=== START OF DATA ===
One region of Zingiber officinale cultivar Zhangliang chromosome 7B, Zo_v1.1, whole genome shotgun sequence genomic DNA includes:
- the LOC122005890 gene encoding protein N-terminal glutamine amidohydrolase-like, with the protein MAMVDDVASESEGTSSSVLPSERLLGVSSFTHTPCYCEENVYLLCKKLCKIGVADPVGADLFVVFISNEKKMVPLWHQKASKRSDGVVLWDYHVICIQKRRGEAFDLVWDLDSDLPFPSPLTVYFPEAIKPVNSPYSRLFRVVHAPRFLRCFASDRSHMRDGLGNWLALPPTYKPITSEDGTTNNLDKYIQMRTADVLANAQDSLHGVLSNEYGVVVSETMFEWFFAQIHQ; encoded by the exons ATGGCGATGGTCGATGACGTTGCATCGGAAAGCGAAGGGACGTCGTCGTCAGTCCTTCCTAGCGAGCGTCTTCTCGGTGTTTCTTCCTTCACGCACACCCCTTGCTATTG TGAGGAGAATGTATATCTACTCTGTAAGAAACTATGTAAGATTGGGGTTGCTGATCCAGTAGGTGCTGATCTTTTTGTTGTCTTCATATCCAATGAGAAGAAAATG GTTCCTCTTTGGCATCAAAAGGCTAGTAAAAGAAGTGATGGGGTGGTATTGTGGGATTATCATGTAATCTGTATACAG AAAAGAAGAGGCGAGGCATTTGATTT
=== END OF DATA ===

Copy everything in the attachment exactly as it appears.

One region of Zingiber officinale cultivar Zhangliang chromosome 7B, Zo_v1.1, whole genome shotgun sequence genomic DNA includes:
- the LOC122005890 gene encoding protein N-terminal glutamine amidohydrolase-like, with the protein MAMVDDVASESEGTSSSVLPSERLLGVSSFTHTPCYCEENVYLLCKKLCKIGVADPVGADLFVVFISNEKKMVPLWHQKASKRSDGVVLWDYHVICIQKRRGEAFDLVWDLDSDLPFPSPLTVYFPEAIKPVNSPYSRLFRVVHAPRFLRCFASDRSHMRDGLGNWLALPPTYKPITSEDGTTNNLDKYIQMRTADVLANAQDSLHGVLSNEYGVVVSETMFEWFFAQIHQ; encoded by the exons ATGGCGATGGTCGATGACGTTGCATCGGAAAGCGAAGGGACGTCGTCGTCAGTCCTTCCTAGCGAGCGTCTTCTCGGTGTTTCTTCCTTCACGCACACCCCTTGCTATTG TGAGGAGAATGTATATCTACTCTGTAAGAAACTATGTAAGATTGGGGTTGCTGATCCAGTAGGTGCTGATCTTTTTGTTGTCTTCATATCCAATGAGAAGAAAATG GTTCCTCTTTGGCATCAAAAGGCTAGTAAAAGAAGTGATGGGGTGGTATTGTGGGATTATCATGTAATCTGTATACAG AAAAGAAGAGGCGAGGCATTTGATTT